Finally, she was assessed by a managed care ethicist who determined that she qualified for assisted suicide, and the lethal dose was prescribed.[11]

An individual could request doctor-prescribed suicide based on fear of being a burden to others.   

Under the bill, the written request is to indicate whether the individual informed or decided not to inform his or her family of the request for assisted suicide.[12]  But such family notification by the person is not required.  If an individual fears becoming a burden and if loved ones are unaware of that concern, they are unable to reassure the person of their care and love.

In the last official Oregon report, fear of becoming a burden on others was given as a reason for requesting lethal drugs by more than 57 % of those who died using that state’s assisted-suicide law.[13]

The oral requests could be made by phone and the written request could be sent by mail or electronic means.   

Just as with Oregon’s assisted-suicide law, the bill requires that a person make two oral requests and a written request to the attending physician before receiving the prescription for doctor-prescribed suicide.[14]

Nothing in the proposal requires that any of those requests be made in the presence of the physician. The patient could, in fact, phone in the oral requests and mail the written request.

Someone who would benefit financially from the person’s death could serve as a witness to the patient’s written request.   

The bill requires that there be two witnesses to the individual’s written request for doctor-prescribed suicide.  The witnesses must attest that the patient is “competent,” “acting voluntarily” and “not being coerced to sign the request.”[15]  Only one of those witnesses shall not be a relative or someone entitled to any portion of the person’s estate upon death.[16]

This provides little protection since it permits one witness to be a relative or someone who is entitled to the patient’s estate.  The second witness could be a “best friend” of the first witness, and no one would know.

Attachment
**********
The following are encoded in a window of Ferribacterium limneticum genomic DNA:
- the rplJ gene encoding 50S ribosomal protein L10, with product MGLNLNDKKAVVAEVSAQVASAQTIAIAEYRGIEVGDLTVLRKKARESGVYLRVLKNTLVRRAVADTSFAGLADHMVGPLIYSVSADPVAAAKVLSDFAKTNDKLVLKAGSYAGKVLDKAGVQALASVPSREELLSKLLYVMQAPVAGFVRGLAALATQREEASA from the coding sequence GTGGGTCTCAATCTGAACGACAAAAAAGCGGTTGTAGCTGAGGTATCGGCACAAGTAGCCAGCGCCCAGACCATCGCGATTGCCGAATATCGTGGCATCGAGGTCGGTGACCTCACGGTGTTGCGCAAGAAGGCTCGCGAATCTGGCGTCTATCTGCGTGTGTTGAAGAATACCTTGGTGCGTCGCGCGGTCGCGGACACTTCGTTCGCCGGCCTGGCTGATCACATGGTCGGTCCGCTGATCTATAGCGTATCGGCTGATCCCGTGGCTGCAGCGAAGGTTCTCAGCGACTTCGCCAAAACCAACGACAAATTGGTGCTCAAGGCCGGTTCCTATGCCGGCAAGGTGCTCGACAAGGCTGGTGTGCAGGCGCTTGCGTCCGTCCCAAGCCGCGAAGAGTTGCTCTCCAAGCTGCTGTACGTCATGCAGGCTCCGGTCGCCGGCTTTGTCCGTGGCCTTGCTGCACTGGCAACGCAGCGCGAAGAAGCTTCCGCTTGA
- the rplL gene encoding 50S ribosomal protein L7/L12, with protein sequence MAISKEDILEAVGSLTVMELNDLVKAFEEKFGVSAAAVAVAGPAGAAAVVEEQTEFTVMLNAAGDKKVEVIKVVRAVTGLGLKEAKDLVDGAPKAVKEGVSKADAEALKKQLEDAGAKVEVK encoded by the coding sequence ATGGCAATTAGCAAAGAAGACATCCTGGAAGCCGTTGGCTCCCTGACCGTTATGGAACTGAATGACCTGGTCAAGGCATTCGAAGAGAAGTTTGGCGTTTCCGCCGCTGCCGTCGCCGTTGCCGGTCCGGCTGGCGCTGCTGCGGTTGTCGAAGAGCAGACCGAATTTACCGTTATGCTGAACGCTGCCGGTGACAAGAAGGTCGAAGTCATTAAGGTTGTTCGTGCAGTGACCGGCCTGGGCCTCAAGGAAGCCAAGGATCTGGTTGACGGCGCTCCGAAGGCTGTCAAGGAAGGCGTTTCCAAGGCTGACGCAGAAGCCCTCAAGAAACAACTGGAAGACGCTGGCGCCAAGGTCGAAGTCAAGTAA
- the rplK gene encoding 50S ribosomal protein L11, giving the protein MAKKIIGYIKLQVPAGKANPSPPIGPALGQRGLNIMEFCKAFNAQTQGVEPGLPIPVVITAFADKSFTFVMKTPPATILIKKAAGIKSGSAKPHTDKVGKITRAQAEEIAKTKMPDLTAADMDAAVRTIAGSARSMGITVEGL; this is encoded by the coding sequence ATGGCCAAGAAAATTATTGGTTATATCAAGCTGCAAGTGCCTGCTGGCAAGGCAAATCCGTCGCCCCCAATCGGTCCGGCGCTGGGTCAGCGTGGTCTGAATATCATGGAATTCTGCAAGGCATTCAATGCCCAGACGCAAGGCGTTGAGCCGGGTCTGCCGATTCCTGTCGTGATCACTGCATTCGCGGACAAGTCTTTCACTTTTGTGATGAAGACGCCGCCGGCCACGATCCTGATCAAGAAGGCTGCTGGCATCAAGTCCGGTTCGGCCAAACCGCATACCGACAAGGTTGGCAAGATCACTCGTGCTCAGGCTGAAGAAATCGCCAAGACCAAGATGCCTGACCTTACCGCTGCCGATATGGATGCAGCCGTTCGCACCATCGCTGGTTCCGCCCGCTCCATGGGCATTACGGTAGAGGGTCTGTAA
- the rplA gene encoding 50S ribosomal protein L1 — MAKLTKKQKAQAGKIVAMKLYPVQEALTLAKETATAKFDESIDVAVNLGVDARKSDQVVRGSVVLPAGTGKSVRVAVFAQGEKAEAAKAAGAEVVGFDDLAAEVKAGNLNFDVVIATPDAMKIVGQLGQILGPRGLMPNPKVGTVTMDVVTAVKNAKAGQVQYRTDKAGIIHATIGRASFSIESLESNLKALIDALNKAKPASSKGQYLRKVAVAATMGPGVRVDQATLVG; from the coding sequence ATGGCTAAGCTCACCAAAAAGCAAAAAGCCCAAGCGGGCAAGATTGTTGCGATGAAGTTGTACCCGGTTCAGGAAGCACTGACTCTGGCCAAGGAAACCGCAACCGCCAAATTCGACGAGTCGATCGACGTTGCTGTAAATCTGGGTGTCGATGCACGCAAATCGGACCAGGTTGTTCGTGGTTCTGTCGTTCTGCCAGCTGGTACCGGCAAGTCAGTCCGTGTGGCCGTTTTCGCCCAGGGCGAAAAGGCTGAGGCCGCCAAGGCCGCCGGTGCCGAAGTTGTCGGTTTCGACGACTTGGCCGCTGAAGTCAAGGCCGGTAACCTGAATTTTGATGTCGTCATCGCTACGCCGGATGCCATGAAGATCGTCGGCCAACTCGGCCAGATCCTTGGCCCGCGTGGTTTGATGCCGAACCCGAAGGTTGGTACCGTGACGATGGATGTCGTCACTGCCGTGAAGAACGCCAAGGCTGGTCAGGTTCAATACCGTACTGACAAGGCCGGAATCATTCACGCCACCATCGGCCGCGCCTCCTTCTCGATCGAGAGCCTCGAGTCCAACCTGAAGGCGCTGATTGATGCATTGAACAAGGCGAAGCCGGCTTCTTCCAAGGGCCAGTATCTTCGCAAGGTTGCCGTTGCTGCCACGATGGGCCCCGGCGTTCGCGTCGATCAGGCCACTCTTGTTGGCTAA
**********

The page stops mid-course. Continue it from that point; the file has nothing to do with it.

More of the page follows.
There are no protections for the person once the assisted-suicide prescription is filled. 

Like the Oregon law, the bill only addresses activities taking place up until the doctor writes the lethal prescription.  There are no provisions to insure that the patient is competent at the time the overdose is taken or that he or she knowingly and willingly takes the drugs.

Due to this lack of protection at the time of their deaths, the bill would put patients at enormous risk.  For example, someone who would benefit from the individual’s death could trick or even force the person into taking the fatal drugs, and no one would know.

Why are there no safeguards at the most important part of the process – at the time the patient takes the drugs that will cause death?

The death certificate would not reflect the actual cause of death.

The bill requires that the cause of death listed on a death certificate shall be “the underlying terminal disease,”[17] rather than the lethal drug overdose.

There is an illusion of choice.  Yet the bill, if passed, would constrict patient choice.

“Choice” is an appealing word, but inequity in health care is a harsh reality.

Under the bill, before writing a prescription for death, a doctor must discuss “the feasible alternatives or additional treatment opportunities, including but not limited to, comfort care, hospice care, palliative care, and pain control.”[18]  However, discussing all options does not mean that the patient will have the ability to access those options.

Patients may find that their insurance will not cover the “feasible alternatives” their doctors informed them about but, instead, will pay for doctor-prescribed suicide.

If doctor-prescribed suicide becomes just another “end of life option,” and a cheap option at that, the standard of care and provision of health care changes.  There will be less and less focus on extending life and eliminating pain, and more and more focus on the “efficient and inexpensive treatment option” of death.

If doctor-prescribed suicide is legalized in California, it could become the only “medical treatment” to which many people have equal access.  The last to receive health care could be the first to receive doctor-prescribed suicide.